For a long time I thought that software product liability would eventually be forced onto developers in response to their long-term failure to take responsibility for their shoddy code. I was mistaken. The pool of producers (i.e., the software industry) is probably too small for such blunt economic policy to work.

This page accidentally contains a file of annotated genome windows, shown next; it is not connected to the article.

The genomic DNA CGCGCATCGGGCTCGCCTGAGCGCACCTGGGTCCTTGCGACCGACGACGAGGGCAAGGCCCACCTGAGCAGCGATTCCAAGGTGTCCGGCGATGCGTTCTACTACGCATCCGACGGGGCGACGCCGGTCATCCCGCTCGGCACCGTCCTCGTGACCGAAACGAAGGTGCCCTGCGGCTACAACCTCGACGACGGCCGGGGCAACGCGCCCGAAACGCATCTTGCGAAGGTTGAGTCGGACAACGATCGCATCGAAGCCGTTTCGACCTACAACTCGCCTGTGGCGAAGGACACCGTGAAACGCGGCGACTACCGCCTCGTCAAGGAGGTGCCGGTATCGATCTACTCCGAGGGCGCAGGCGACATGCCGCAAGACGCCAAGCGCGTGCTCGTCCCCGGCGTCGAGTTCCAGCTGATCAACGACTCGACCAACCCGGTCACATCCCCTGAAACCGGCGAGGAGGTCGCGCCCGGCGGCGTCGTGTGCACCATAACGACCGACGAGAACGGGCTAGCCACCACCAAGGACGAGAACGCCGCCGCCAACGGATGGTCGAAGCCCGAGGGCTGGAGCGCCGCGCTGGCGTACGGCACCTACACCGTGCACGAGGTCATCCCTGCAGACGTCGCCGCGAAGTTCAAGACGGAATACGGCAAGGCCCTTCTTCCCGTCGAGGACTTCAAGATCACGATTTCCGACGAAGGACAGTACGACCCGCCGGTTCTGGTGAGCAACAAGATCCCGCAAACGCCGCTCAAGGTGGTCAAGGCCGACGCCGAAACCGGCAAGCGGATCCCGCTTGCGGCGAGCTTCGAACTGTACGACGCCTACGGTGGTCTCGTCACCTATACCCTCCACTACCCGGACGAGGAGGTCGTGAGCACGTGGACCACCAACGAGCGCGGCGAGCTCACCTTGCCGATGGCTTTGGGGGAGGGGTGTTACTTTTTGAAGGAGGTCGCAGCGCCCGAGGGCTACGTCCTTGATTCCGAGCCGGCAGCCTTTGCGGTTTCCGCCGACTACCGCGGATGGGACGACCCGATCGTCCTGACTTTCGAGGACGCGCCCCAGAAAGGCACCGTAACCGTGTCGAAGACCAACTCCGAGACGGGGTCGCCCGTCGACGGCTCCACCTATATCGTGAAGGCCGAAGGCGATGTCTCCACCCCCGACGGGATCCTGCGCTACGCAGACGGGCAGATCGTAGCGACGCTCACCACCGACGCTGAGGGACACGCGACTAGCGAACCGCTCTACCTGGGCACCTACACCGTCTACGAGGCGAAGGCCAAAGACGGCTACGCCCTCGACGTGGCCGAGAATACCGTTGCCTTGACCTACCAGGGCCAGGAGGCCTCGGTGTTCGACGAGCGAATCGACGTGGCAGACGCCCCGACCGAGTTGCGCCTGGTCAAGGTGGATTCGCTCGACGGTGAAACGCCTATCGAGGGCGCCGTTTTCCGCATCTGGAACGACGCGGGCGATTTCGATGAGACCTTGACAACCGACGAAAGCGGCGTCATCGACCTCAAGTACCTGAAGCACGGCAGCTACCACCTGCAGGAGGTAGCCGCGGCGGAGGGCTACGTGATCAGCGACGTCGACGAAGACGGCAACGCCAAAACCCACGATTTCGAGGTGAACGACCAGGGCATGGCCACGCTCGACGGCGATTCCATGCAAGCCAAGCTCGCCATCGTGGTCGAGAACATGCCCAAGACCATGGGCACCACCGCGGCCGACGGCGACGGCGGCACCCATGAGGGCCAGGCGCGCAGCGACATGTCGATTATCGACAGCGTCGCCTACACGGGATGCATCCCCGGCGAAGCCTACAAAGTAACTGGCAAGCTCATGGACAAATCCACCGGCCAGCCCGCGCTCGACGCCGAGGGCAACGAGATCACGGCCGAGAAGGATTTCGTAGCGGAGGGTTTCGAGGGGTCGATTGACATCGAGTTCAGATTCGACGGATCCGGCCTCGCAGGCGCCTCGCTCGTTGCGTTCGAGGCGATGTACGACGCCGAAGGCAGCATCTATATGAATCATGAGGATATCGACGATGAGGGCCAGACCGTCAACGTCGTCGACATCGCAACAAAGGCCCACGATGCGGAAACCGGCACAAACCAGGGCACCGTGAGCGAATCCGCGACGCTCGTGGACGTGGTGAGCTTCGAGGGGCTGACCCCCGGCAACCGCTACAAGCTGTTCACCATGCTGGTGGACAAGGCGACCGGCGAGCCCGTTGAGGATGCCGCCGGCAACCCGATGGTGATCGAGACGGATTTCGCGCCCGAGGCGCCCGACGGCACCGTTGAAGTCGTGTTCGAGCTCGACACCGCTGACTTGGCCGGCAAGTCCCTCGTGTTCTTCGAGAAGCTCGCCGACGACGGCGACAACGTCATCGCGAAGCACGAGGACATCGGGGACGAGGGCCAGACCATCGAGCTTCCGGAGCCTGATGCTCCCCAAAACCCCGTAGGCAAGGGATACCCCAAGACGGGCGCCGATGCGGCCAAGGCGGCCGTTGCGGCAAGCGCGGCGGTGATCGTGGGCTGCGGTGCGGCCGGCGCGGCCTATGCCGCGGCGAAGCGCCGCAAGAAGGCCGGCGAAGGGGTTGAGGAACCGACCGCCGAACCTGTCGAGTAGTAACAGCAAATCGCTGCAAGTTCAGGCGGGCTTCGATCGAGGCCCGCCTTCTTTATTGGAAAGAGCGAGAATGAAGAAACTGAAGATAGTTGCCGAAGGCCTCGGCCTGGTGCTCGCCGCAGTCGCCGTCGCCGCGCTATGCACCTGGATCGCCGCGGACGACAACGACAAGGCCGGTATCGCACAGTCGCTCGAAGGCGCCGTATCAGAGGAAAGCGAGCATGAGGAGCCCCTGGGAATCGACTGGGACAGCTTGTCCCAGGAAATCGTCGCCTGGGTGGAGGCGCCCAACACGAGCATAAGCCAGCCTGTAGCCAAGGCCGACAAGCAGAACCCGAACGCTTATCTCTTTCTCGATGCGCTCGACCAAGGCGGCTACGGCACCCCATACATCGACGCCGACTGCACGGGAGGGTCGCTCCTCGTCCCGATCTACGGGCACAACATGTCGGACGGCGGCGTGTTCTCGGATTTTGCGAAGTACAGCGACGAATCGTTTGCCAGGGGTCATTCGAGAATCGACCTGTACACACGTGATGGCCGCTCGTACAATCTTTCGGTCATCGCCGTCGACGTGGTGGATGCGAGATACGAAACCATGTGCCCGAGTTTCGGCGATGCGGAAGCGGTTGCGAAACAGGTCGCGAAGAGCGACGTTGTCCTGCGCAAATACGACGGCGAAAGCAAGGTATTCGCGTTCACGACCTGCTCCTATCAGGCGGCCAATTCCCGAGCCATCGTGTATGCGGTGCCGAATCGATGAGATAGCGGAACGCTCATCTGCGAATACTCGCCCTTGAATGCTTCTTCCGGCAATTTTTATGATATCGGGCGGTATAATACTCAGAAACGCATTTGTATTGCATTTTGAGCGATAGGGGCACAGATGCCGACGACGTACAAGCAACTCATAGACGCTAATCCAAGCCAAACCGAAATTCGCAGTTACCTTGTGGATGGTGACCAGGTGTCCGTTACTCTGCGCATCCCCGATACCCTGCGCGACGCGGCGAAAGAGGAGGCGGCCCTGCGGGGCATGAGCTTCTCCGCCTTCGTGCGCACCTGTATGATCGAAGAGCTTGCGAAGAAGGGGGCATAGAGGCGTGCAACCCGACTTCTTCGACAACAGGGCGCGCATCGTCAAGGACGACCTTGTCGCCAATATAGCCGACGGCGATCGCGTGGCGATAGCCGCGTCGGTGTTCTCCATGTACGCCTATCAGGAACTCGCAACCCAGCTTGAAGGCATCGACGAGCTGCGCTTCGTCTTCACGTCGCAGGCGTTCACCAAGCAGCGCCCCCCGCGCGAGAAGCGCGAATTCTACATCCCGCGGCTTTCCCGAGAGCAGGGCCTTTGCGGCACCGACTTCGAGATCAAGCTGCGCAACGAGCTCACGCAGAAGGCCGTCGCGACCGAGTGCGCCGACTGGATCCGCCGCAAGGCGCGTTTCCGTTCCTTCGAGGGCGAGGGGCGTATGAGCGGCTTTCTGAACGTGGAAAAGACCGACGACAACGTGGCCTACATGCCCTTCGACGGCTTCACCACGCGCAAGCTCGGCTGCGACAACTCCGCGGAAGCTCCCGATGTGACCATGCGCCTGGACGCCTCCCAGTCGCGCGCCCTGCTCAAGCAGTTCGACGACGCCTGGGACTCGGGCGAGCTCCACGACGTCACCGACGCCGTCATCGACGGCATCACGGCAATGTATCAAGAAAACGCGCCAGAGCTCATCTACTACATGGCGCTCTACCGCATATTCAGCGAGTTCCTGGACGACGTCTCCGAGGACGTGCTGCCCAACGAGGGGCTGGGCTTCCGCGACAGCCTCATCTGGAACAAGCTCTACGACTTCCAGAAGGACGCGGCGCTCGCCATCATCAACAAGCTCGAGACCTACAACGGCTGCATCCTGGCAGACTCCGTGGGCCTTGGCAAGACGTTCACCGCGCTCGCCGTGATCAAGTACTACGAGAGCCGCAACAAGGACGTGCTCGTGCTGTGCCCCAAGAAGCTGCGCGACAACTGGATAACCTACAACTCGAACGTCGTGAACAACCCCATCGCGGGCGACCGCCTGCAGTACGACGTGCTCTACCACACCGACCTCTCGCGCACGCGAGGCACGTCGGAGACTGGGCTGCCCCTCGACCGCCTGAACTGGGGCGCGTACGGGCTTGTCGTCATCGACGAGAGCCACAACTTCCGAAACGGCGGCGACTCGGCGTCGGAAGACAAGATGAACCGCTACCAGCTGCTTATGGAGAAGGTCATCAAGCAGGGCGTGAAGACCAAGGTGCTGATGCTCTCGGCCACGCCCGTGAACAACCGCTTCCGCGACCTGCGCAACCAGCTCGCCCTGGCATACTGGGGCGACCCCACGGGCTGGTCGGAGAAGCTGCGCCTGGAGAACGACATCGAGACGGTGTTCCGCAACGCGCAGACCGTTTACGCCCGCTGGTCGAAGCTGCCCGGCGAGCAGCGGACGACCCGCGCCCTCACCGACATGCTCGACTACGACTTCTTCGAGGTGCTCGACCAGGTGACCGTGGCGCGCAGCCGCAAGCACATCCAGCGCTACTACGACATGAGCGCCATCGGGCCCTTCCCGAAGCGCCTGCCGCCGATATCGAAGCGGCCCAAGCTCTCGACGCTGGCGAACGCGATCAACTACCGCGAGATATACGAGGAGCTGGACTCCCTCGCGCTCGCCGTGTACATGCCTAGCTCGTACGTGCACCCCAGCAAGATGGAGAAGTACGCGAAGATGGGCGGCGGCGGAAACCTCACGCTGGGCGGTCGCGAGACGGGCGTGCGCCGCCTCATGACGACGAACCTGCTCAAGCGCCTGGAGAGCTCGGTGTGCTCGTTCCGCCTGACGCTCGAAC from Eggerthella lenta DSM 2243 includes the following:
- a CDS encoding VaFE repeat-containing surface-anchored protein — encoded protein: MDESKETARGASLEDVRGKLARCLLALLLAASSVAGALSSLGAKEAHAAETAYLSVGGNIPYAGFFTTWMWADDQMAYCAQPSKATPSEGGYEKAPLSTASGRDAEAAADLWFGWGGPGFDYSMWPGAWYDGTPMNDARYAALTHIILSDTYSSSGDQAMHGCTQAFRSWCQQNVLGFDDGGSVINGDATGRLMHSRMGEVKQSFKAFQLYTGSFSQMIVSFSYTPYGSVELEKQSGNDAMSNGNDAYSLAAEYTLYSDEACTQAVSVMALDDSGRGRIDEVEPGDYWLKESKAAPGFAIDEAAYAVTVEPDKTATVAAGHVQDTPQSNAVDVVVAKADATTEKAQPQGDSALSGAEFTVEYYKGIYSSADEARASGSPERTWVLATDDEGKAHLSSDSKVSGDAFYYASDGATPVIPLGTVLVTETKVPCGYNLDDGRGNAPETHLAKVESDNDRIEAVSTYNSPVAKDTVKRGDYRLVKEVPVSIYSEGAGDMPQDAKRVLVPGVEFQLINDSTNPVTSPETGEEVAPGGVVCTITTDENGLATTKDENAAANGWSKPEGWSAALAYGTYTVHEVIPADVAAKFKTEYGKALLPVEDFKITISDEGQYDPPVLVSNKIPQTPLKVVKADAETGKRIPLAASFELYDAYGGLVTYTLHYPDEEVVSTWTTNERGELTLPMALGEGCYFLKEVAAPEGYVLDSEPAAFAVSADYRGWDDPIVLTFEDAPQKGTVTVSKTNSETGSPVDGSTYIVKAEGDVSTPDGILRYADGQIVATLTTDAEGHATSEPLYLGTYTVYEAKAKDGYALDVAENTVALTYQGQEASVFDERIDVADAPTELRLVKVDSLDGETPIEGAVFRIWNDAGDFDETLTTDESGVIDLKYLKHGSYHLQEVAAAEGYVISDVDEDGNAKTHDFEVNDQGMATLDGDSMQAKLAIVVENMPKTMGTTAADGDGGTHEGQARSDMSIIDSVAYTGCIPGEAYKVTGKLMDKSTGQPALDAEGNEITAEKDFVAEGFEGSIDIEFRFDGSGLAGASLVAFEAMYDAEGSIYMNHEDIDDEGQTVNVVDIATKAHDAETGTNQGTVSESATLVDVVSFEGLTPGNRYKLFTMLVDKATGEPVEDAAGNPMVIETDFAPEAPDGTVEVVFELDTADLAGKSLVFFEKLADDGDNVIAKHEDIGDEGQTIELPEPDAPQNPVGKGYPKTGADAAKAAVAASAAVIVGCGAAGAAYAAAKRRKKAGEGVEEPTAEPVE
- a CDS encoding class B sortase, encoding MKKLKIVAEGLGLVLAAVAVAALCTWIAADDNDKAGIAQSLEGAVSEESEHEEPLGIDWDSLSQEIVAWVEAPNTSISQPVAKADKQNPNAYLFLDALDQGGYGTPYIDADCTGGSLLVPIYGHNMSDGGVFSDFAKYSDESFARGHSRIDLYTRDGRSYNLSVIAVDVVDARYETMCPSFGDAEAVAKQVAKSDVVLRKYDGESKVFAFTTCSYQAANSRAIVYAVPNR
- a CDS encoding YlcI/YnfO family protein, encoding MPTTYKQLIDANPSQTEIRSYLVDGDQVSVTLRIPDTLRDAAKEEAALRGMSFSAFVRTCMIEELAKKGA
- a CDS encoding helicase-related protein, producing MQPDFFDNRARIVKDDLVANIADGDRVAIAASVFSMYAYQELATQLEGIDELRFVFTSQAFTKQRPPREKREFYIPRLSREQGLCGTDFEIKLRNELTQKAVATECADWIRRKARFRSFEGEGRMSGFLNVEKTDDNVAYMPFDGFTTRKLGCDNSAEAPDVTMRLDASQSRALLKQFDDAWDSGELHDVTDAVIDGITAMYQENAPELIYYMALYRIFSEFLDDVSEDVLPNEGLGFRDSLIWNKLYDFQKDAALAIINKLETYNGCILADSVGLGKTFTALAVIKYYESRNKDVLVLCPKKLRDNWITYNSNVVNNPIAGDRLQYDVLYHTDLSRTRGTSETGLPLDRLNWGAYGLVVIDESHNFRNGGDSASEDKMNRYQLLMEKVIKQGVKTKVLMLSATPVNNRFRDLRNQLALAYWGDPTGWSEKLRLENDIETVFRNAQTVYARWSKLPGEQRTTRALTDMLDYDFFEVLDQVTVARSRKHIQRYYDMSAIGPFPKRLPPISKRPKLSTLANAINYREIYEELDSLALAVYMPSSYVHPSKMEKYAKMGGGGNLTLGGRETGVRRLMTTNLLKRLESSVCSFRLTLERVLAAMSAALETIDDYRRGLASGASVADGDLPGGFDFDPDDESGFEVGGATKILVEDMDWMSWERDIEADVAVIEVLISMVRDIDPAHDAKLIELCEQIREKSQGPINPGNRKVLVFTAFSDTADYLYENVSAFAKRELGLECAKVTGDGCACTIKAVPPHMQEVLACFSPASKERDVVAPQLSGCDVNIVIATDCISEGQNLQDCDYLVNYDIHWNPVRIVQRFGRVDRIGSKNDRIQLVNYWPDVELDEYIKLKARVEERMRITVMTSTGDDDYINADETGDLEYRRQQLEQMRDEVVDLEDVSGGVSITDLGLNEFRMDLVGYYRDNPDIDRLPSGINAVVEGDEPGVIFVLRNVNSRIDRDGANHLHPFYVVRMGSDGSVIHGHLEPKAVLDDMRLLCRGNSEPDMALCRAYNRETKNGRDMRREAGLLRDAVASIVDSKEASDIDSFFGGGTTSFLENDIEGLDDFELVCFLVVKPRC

Keep in mind that economics does have a tendency to balance out risk and reward, and to fairly allocate liability. But it takes time. We're only about 50 years into the life of the software industry, and we're just starting to see regulatory notice that computers even exist. It appears, now, that producers will not be regulated, but rather users and consumers. SOX, HIPAA, BASEL II, etc. are all about regulating already well-established business practices that just happen to be incorporating more software into their operations. But as with other "serious" security policy formulations - the technology is irrelevant. The policies, whether SOX or Multi-level Security, are intended to protect information of vital importance to the organization. If technical controls are adequate to enforce them - fine. If not, that in no way absolves the enterprise of the need to provide adequate controls. The computer software industry has lost its way. It appears to be satisfied with prodding and encouraging software developers to develop some modicum of shame for the shoddy quality of their output. Feed the beast, and support rampant featurism - its what's made so many people rich, after all. In the long run, though, featurism without quality is not sustainable. That is certainly true, and I applaud efforts to encourage developers to rise up from their primordial ooze and embrace the next steps in sane programming (we HAVE largely stamped out self-modifying code, but strcpy() is still a problem...) But that's not security. It's just reducing irresponsible defects. For computer security to have any meaning, someone, some where, has to say what is supposed to happen and what is not supposed to happen with regard to access to information and resources of the system. In other words, there has to be a security policy. If there's no way to articulate how the security policy can be enforced by a system, i.e., no security model, then there's no real way to even have a discussion about whether a system, much less individual components of the system, contribute to or get in the way of enforcing the security policy. What's most disappointing to me is the near-total lack of discussion about security policies and models in the whole computer security field, today. We're at about the 19th century level of sophistication of the practice of medicine - we have a germ theory ("bugs make you sick"), but we're still trying to get the doctors and nurses to wash their hands between surgery ("Doctor! It HURTS when I do that!" "Then stop DOING that!"). Better languages, better language skills, and better transparency (disclosure) are all areas of important improvement. The question I raise is this - will we return to a serious discussion about whether and how computers can be used to secure the vital information of enterprises before our industry reaches its first century (say, by 2055)? Ought a computer be able to be expected to apply controls adequate to "bet your life on", or not? If so, when will that discussion get started again? It seems like the analytical approaches that brought us Bell-LaPadula and similar models are considered off-topic, today, but I haven't seen anything replace them as the basis for a rational computer security discussion. If engineering is the practice of applying the logic and proofs provided by science to real world situations, software engineering and computer science seem simply to have closed their eyes to the question of system security and internal controls. Perhaps economics will reinvigorate the discussion in the coming decades. Ed Reed _______________________________________________ Secure Coding mailing list (SC-L) SC-L@securecoding.org List information, subscriptions, etc - http://krvw.com/mailman/listinfo/sc-l List charter available at - http://www.securecoding.org/list/charter.php SC-L is hosted and moderated by KRvW Associates, LLC (http://www.KRvW.com) as a free, non-commercial service to the software security community. _______________________________________________